Hundreds of villagers, including tribal men and women Thursday held a meeting in Odisha's Kalahandi district to reiterate their strong opposition to Vedanta's alumina refinery and mining project in their region, police said.
Shouting slogans against the company, the tribal men and women, armed with their traditional weapons, assembled at Lanjigarh, about 500 km from here, and sought complete dismantling of the refinery which was closed down temporarily a day ago due to shortage of bauxite.
"About 1,500 people attended the protest meeting," Pratap Rana, inspector in charge of the local police station told IANS.
"The plant has been built illegally. Why the company has temporarily closed it down? It should dismantle it completely," Prafulla Samontray, an anti-displacement leader who attended the gathering told IANS.
"The refinery is polluting our environment. No mining permission should be given to the company," Siddharth Nayak, president of Kalahandi Sachetana Nagarik Manch said.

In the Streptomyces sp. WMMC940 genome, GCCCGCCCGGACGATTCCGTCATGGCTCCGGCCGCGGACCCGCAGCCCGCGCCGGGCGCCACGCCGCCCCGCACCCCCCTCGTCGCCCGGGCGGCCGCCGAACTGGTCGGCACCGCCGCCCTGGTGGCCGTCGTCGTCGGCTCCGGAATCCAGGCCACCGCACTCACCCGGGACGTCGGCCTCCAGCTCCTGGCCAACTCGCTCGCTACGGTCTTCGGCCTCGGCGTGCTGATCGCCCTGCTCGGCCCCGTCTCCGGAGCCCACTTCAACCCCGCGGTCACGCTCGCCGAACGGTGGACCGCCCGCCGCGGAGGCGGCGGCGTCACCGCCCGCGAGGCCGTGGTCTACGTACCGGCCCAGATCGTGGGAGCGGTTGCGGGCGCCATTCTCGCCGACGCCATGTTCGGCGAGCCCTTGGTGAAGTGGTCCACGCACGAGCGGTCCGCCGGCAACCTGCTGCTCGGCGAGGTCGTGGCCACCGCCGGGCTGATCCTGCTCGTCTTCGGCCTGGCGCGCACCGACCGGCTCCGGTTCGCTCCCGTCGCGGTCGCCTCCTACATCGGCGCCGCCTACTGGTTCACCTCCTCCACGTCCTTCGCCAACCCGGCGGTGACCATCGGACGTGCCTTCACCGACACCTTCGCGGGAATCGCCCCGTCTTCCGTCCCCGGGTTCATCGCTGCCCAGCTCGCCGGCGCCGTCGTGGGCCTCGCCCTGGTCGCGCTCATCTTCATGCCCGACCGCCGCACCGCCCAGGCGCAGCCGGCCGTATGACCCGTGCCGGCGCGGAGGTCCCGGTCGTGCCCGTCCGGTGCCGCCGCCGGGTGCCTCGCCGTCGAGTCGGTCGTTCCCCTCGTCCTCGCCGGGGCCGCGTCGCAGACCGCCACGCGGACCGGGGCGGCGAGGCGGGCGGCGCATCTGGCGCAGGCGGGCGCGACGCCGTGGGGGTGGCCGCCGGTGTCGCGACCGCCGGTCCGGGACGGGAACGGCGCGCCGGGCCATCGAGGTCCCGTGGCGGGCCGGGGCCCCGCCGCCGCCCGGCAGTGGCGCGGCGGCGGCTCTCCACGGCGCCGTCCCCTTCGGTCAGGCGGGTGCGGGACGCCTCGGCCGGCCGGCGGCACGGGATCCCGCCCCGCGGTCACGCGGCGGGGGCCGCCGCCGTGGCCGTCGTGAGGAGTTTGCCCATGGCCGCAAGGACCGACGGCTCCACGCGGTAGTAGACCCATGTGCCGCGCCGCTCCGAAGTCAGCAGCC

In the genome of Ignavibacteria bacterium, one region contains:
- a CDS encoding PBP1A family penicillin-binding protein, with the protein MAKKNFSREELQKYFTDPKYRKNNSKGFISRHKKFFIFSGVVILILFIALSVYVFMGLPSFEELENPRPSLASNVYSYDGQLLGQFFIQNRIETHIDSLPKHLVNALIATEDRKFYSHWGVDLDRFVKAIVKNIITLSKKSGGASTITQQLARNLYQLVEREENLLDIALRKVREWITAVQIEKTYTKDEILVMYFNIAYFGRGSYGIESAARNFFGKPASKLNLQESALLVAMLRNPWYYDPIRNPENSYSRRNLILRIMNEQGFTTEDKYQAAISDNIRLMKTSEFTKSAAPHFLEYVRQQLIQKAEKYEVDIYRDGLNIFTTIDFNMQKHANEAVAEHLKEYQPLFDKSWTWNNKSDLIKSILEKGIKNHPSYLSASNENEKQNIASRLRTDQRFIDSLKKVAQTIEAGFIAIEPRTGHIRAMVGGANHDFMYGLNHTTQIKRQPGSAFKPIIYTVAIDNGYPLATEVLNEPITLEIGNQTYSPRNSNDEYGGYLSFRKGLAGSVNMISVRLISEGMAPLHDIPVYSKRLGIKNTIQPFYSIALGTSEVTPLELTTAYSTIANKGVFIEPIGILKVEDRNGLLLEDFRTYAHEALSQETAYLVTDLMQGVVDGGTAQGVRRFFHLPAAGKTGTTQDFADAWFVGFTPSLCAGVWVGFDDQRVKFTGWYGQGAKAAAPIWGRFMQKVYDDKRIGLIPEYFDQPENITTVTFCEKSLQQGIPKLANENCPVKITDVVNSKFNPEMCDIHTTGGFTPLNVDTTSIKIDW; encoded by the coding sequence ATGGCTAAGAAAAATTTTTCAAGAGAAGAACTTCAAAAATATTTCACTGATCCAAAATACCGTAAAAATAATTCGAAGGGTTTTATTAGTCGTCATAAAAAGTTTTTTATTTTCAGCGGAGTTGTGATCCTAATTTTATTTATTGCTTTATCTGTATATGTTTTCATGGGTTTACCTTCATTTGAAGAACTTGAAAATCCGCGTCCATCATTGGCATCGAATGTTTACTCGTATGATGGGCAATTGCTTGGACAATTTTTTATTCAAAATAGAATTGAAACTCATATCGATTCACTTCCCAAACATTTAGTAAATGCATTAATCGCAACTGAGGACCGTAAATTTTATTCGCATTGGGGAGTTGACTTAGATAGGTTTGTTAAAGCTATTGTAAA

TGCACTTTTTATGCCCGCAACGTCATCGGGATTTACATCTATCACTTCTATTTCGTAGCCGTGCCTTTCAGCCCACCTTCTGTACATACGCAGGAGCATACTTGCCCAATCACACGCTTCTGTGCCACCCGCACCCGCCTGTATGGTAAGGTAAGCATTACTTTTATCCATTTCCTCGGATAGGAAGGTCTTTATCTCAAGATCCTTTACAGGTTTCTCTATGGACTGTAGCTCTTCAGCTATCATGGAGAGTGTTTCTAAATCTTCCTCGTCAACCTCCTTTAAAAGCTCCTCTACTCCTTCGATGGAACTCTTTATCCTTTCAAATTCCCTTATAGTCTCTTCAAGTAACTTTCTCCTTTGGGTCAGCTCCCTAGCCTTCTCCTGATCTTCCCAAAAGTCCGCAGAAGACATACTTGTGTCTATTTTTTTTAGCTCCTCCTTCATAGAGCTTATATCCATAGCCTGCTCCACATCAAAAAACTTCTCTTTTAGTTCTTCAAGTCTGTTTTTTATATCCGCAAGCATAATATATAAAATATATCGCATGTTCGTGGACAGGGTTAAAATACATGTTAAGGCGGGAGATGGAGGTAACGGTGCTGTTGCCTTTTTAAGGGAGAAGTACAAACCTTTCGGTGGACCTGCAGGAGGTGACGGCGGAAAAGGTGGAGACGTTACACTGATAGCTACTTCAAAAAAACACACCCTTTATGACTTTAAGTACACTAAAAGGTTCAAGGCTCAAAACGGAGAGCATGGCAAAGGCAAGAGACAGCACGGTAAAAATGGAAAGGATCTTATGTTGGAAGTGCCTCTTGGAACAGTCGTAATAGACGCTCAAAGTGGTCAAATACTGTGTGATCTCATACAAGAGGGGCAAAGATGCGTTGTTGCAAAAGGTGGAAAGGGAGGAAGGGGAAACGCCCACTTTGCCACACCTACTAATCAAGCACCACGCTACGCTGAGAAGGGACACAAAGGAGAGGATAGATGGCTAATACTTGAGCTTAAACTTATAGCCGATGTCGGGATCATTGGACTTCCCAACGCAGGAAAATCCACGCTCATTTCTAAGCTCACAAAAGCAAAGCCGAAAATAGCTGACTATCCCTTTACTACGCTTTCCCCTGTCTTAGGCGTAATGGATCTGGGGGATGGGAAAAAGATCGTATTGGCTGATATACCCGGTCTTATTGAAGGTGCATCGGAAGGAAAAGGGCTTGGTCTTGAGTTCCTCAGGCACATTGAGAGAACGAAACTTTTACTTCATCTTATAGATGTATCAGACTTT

He said over 7,000 people attended the protest meeting.
The state government and the officials of the company, however, said the refinery has created employment opportunities for thousands of people and contributing to the economic growth of the region.
Vedanta Aluminium Limited's one million-tonne-per annum refinery in Lanjigarh has about 550 regular staffs. It has provided indirect employments to thousands of people, a senior company official said.
Vedanta had entered into a supply arrangement with Odisha government who was to supply bauxite through a state agency from Niyamgiri Hills located near the refinery.
It has also applied for several other bauxite reserves in the state, but none of them have materialised so far.
After facing frequent raw material shortages which it was so far sourcing from other states, the company shut the refinery Dec 5.
While the company said it will re-start the refinery only after getting a sustainable supply of bauxite, anti-displacement activists say they do not want the plant or any mining in the region.
VAL is an associate company of the London-listed Vedanta Resources Plc.